So my father was using a walking stick before he was forty years old. And my mother had all the singing and dancing knocked out of her before she was twenty-five. She was an only child, her father dead in the Second War, her mother remarried and living in Australia. As a teenager she wanted the man who might take her away. She wanted a musician or a fast driver, someone to make her all over again, to take her places, two weeks a year on the Isle of Man, and the promise of laughs, and something new. And after all that an easy life, a series of days quite filled with colours. Goodness in the kitchen, the children in their beds. Some day there would be one of the new houses to make orderly. Other mothers, and bikes for Christmas, a lager-and-lime on a Friday night. The chance of hire purchase, a three-piece suite, wall-to-wall carpets, no time like the present. There'd be sex with a man called your husband. You would lie beside him night after night. A man who loved you. A man with his faults and no angel, but loving. She dreamed of the world she could just build up. They all dreamed of it. They could piece it together with time and love, and call it their own. The life they had made out of nothing special. The life they had made, their own small victory.

But my mother was half in love with chaos. She liked my father's hatred of his father, and encouraged me in my hatred of mine. With all her yearning for the ordinary life, my mother was born to admire outsiders. You could see she felt enlarged by drama and trouble, by the electric pulse of things going wrong, and her vision of the easy life remained in most ways a recurring dream. Though he killed half her life, and always took his hand to her, and never listened to a word she said, there was a part of my mother that found in my father's listless turmoil, his seething rancour, the features of a vast attractiveness. My mother and me, our little alliance, lay somewhere among the backroads, a place to run to in the uncoupling hours, those times of sense or savagery.

My mother was in love with him, and I never was. There was nothing in my heart for my father then. That is what I said. And my mother liked me detesting him. It left more of the lovable him for her, and made me a stranger to their understanding. Sometimes she would come to me at night, sit on the edge of my bed, and look at my models of engines and trains, stacked on the floor beneath us. 'We could go to Australia, you and me,' she would say. 'I want to leave him. He's a bad bastard.'

'Mum,' I would say, 'don't upset yourself.'

She would dab her eyes on the bedclothes, laying her head down next to my feet. The red on her lips, her old-seeming face, would shine, the light coming in through the top of the door. 'Jamie, you're a boy that likes history and flowers, and that's unusual. You build these wee engines and take them apart. I bet you'll end up planning houses like your granda. Your father was never good for anything.'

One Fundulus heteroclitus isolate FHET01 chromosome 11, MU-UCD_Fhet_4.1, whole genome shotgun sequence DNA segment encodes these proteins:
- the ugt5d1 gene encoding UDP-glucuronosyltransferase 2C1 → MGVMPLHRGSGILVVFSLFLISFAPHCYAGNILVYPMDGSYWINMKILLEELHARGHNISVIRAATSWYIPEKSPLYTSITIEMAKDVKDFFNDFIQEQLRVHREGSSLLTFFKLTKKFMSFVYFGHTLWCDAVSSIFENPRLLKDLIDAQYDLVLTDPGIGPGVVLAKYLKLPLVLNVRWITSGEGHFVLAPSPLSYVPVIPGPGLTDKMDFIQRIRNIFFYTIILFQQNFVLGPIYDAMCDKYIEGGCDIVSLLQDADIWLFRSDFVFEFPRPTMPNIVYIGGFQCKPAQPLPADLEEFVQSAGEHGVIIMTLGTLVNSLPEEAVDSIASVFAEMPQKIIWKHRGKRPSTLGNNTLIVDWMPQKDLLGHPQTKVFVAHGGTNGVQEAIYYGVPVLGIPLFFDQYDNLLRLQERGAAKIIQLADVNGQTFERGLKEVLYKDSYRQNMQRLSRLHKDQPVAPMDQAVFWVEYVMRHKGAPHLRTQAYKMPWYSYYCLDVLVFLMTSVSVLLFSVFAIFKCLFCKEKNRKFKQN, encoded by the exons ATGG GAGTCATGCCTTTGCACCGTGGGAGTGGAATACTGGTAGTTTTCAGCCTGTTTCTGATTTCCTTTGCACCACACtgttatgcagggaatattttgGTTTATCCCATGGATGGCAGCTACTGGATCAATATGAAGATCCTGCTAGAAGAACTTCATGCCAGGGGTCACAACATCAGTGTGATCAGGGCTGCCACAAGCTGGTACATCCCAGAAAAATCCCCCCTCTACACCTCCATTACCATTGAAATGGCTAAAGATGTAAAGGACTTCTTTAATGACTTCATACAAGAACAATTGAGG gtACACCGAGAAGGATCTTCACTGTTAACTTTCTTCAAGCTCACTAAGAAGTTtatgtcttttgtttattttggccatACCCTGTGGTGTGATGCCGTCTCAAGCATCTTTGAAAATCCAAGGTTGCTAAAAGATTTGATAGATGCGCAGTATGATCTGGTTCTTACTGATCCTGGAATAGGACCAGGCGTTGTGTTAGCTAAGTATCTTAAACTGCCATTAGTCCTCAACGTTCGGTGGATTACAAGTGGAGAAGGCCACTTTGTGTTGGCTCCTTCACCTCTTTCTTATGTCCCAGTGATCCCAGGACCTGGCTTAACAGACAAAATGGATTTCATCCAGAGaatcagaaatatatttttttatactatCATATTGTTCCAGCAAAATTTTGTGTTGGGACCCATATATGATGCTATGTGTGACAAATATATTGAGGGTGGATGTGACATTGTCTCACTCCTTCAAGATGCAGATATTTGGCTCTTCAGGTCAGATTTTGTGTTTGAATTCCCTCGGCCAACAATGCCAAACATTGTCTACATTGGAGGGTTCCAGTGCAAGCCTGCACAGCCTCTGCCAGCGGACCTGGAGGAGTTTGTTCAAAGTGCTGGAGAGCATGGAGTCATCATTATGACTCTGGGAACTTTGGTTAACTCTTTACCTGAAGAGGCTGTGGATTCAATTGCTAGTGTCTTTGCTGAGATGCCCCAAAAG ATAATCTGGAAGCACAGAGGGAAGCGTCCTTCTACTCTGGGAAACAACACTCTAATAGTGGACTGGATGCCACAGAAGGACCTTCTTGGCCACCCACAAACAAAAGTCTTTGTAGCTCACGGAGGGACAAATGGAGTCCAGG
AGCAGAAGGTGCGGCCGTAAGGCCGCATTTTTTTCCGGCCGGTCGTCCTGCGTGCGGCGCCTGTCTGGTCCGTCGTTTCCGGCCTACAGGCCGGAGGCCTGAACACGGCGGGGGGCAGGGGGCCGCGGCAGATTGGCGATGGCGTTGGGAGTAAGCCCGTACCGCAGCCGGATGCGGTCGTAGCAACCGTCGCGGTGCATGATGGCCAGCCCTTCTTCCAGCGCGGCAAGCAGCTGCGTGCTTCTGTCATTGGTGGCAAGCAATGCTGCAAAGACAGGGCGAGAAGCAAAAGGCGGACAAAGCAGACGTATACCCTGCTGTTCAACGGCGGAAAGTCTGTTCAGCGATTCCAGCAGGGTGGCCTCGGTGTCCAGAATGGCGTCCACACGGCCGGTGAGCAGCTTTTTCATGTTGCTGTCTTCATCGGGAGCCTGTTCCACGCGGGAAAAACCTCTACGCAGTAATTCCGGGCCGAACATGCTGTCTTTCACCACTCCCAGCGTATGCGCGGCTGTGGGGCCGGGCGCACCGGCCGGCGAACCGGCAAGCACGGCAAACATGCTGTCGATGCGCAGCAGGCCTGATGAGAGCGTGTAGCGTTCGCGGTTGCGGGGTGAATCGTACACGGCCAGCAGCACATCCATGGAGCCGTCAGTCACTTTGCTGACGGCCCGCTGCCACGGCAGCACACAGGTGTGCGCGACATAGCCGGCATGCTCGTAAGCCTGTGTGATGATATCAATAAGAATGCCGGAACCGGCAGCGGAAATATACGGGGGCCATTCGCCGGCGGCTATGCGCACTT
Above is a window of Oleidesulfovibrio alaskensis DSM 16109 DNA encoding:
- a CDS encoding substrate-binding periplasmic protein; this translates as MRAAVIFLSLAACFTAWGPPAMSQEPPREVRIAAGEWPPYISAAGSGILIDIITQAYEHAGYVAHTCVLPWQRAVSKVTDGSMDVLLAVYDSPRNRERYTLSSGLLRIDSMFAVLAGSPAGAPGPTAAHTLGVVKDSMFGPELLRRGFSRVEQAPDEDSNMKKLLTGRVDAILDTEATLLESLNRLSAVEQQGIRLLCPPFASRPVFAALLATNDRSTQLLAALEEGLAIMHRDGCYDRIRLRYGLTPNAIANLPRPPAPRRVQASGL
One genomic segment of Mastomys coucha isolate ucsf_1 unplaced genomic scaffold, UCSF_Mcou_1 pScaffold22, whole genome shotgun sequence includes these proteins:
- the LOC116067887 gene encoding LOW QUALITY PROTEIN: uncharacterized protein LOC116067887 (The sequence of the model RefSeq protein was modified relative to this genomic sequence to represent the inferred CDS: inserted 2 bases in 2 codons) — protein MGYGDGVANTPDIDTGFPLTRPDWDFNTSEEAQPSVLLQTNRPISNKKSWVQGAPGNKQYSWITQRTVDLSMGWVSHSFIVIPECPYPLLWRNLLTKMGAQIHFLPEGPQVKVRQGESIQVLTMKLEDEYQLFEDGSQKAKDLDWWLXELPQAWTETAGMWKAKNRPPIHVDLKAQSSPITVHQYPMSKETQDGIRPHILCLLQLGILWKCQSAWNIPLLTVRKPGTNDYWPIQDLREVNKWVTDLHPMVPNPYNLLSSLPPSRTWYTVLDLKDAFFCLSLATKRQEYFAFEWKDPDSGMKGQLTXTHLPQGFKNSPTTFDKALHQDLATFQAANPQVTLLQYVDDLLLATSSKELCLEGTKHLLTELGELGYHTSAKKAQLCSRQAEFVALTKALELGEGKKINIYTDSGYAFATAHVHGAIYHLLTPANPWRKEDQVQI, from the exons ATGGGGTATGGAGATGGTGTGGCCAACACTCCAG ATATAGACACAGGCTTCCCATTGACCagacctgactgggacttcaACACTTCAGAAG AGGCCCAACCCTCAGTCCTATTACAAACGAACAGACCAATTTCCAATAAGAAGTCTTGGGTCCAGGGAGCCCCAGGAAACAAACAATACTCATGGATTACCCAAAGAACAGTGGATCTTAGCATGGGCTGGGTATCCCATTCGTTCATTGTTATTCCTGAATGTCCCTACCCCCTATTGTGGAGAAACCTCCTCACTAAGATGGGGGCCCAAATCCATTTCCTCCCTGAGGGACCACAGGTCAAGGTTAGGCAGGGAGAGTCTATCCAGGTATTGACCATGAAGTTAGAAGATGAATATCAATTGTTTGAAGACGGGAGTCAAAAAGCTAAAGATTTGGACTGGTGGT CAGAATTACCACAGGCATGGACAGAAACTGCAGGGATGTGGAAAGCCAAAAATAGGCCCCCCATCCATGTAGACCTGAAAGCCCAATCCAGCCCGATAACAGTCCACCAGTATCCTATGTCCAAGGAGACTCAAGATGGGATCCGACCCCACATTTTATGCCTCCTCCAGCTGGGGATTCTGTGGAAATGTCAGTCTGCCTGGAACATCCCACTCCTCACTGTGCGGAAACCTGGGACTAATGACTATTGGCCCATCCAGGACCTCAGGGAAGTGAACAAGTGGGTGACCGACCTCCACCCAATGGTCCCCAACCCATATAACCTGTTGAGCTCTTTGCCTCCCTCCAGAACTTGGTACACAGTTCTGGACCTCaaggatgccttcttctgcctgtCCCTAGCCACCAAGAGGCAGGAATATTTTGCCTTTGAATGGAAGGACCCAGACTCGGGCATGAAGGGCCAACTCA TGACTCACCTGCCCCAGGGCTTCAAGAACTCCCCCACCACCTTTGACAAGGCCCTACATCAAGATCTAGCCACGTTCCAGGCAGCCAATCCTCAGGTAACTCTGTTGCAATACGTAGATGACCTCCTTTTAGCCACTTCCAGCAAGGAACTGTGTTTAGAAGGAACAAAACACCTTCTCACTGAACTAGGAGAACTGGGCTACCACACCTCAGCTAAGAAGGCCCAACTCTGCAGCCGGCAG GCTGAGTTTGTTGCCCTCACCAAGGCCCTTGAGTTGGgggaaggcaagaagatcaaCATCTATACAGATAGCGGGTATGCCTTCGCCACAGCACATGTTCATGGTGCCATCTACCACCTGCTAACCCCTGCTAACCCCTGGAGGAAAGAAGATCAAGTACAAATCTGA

My mother would sometimes try to drink, just to be more in my father's world. But she would never try to read a book, or come along the beach, or take me into a towering building, just to be more in mine. And who could blame her? My mother was willing to let me go. She would rage and scorn, and hold me close for a minute, and promise to leave him to rot away. Yet she knew herself better. She would always go back in the end, and I would be left, quite happy alone, uncovering peace among boyish things, planning a future without my parents, in a world that believed in the things it said. My mother told me she believed what she said when she said she would love him in sickness and in health. She would say that, and would be right to say it, and would one day allow him to unsay the lot, and divorce her by Royal Mail. That is the sort of kindness my mother believes in. She's a better person than I could be. There are no vows between parents and their children.

The top of my shorts was made of elastic. It dug in. There was always a ribbon of red-ruckled skin appearing just over my hips. There was a summer's day, not long after we came to Ayrshire. I played at the door of a pub called The Unco Guid. The smell of the sea and the smell of the pub came on like one thing.

I remember my arms were out of the arms of my jumper. My hands stuck out the bottom, busy at Five Stones. I was more than good at that game. One stone up in the air - pick up two - catch the fallen - put them aside - nick off each pebble - scoop up the lot - toss them into the air again - good boy - and make them come down on the back of one hand. Good boy. My hand darted about the dirt as I sat against the brown tiles of the pub. The Spillers dog-food factory across the way.

Dogs were bad.

Saliva.

They were made to be just like their owners. Angry, barking, with stuff on their teeth. Men in Scotland make dogs be like them: aggression machines.

In Berwick you never saw people kick dogs, not like you did in Ayrshire. My father said he loved dogs. He would bring one in from the pub - docile, lost - and thereafter train it to bite people. He liked terriers most. Scots, cairns, wire-haireds, West Highlands. Little dogs with sharp teeth. Every one we ever had would pee itself at the sight of Robert. He beat them so much, and taught them the rule: to be scared of him. Any that peed would have their noses rubbed into the wet carpet, lashed with the leash, called all the names. The yelps and whimpers of those poor dogs. And yet how they'd dive up, and lick and kiss him, as soon as he showed some sign of affection. There was something of soft Judas in each of those terriers. By and by my father would take each of them away. He got sick of them. One day we'd wake up and the basket would be empty, the tins of dog food stacked in the bin. My father would go off with the shivering dog. A drive to the countryside. He would lose it there.

The dog-meat factory was over the road. Spillers, they called it. Spillers: 'The Happy Choice for the Happy Dog'. Cars went past in a hurry to somewhere. A little way off, under the clouds, I could see cranes moving. New houses going up. People came along the street